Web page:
The real estate industry continues to make modest gains after recovering from the housing bubble that started in 2006 and ultimately hit record lows in 2012. In February the National Association of Realtors® reported that existing-home sales are up 4.7 percent in comparison to last year. Additionally, President Obama is working to make it easier for first-time homebuyers to get mortgages. So, the wheels are in motion and realtors need to bring their “a-game.”
With this in mind, we wanted to pass on a few tips for real estate agents from Canter Brokerage’s Vice President Anna Ward who taps into her psychology background for a real estate advantage. Anna’s experience dates back to 1999, which was her first year in real estate. That year she sold 104 homes and she has continued on a rapid sales pace since then by using psychology to make sales happen.
Here are two tips from Anna.
Anna’s Tip #1: Be Aware of Different Customer Personalities
Everyone processes things a little differently and in the sales cycle one miscalculation or misinterpretation can potentially derail the deal. This is why it is important for agents to learn as much as possible about the personality of their prospects and clients.
There are four fundamental psychological personality types, which are known as the four temperaments or humors. Personalities are categorized as the driver, the amiable one, the analytical one and the expressive.
Take a look at the pop culture examples in the image below to gain a better understanding of this concept.
- Driver – Results-oriented, focused, fast decision makers
- Raphael, Miranda, Jane, Elaine, John Lennon, The Thing
- Amiable – Warm, dependable, sensitive, avoids conflict, quick decision makers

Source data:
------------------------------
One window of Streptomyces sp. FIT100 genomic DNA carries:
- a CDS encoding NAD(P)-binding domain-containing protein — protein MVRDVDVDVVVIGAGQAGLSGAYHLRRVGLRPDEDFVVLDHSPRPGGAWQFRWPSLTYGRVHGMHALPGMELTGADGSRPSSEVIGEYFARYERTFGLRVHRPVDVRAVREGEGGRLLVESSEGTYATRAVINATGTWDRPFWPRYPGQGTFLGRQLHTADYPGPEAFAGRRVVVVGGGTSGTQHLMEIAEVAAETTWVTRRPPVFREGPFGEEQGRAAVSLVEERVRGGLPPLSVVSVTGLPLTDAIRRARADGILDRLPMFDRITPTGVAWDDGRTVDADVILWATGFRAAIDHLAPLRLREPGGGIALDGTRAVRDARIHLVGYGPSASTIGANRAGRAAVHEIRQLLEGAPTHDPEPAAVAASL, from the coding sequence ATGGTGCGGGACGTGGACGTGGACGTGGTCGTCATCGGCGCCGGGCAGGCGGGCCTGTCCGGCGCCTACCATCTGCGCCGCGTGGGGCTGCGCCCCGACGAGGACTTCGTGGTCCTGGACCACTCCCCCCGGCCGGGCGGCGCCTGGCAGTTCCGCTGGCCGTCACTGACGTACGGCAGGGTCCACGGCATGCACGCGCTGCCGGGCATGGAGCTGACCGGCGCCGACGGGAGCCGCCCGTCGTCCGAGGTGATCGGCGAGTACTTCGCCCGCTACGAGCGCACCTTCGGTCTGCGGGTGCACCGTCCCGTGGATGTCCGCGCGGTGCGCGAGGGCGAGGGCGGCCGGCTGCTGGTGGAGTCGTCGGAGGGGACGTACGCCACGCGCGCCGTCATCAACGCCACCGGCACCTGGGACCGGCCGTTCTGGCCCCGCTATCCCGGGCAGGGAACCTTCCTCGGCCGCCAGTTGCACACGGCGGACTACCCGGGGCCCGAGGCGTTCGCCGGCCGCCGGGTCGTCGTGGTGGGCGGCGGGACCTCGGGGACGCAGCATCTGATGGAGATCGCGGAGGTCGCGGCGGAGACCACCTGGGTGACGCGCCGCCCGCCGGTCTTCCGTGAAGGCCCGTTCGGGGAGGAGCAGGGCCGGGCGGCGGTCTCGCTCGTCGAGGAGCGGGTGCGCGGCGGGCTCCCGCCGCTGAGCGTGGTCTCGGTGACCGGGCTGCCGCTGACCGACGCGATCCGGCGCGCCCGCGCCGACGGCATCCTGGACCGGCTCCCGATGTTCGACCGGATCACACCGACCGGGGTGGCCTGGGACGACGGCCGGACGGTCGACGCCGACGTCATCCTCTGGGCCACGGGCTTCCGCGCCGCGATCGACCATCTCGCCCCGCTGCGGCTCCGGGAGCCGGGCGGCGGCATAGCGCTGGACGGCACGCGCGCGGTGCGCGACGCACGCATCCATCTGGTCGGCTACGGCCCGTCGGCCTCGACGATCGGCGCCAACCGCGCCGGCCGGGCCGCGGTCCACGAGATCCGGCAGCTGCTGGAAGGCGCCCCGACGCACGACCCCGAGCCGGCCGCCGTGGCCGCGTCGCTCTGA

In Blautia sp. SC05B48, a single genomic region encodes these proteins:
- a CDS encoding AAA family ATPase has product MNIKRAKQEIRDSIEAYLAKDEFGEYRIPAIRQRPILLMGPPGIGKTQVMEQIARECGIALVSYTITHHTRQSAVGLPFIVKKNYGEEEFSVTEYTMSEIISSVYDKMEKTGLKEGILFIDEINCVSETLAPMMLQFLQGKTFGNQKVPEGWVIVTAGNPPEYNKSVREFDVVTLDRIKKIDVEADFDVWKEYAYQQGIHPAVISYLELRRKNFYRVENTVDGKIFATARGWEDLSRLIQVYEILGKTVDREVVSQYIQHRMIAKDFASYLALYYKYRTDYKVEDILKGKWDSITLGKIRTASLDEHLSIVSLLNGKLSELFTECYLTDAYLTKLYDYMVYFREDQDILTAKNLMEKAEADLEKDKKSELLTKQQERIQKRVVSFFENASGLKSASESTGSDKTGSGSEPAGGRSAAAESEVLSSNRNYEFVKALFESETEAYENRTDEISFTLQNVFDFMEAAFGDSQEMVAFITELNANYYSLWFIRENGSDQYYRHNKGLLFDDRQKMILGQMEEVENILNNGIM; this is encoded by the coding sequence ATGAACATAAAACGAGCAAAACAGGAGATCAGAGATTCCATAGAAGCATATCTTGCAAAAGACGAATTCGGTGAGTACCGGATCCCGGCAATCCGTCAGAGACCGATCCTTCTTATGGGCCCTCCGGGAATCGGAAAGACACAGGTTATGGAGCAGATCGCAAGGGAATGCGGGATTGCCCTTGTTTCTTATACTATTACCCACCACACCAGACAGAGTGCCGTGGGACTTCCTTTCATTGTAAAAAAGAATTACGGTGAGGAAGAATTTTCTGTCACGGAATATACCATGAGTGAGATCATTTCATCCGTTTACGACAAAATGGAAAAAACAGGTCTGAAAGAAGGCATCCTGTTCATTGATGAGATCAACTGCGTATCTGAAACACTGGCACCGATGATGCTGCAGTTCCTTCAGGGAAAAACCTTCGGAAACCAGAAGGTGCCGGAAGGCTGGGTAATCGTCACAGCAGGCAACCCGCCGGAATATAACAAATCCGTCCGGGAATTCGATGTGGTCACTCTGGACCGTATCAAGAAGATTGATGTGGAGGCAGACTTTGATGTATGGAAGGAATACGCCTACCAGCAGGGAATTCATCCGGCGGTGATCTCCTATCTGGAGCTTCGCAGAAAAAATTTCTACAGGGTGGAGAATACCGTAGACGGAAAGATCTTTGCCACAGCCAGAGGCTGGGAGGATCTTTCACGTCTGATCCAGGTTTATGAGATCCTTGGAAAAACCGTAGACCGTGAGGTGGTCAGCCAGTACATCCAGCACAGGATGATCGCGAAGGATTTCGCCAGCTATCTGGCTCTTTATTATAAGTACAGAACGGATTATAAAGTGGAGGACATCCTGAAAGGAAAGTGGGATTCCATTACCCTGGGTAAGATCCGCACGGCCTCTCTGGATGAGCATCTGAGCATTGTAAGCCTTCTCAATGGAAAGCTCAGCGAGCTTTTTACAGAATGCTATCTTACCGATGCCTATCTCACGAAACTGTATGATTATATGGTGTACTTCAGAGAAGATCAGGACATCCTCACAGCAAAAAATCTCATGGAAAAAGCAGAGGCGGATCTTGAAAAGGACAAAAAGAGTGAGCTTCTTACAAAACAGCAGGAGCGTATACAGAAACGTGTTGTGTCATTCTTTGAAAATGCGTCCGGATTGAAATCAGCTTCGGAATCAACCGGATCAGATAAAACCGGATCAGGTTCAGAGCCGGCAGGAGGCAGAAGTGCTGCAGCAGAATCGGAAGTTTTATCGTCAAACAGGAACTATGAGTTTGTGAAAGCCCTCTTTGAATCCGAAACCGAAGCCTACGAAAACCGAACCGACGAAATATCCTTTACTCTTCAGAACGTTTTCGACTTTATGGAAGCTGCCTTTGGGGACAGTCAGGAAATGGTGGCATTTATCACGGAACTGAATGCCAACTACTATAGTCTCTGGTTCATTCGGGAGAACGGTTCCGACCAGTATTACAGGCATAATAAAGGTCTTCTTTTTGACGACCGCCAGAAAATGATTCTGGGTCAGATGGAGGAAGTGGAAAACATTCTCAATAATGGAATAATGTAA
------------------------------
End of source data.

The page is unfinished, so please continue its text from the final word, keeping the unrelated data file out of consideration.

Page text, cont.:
- Donatello, Carrie, Velma, George, George Harrison, The Invisible Woman
- Analytical – Well-organized, enjoy facts, thinks critically, slow decision makers
- Leonardo, Charlotte, Fred, Jerry, Sir Paul McCartney, Mr. Fantastic
- Expressive – Outgoing and enthusiastic, social, slow decision makers
- Michelangelo, Samantha, Scooby & Shaggy, Kramer, Ringo Starr, Human Torch
Agents who understand and can adapt their style to these personality types are able to better serve clients and help them find a balance of motivation to buy/sell vs. financial flexibility. There are a number of ways to identify the specific personality of someone who attends an open house or walks into an agent’s office. The best way to do this is by approaching each interaction in the same manner that you would if you were interviewing for a job, which leads to the next tip.
Anna’s Tip #2: Pretend You Are in a Job Interview to Identify Buyer/Seller’s “Tells”
As an agent you work to win the approval of a buyer or seller so consider every meeting as basically a job interview. Having this mindset will allow you to study the client or prospect in effort to identify or tease out their “tells.” In poker, a “tell” is a change in demeanor or a mannerism that allows other players to figure out the quality of their opponent’s cards. For our purposes, these “tells” will help agents recognize a personality type.
The focus of the conversation should be on the client, their interests and how they see themselves living in the home and neighborhood. Several items to pay attention to during meetings with clients are the rate of speech, speech delivery, handshakes and walking speeds. In Anna Ward’s experience, fast-decision makers tend to have firmer handshakes, they speak quicker and they often walk faster. These traits will generally lend themselves to the driver and the amiable personalities. The opposite can be expected from an analytical or expressive.
If you would like more information on psychology and real estate then check out the learning and sales strategies at Canter University. It is a free comprehensive educational program for all agents to learn and work on their trade.
We’ve also provided another useful tool for agents to distribute to clients who are selling their home. Click below for a helpful move-out checklist full of excellent reminders that can simplify the moving process.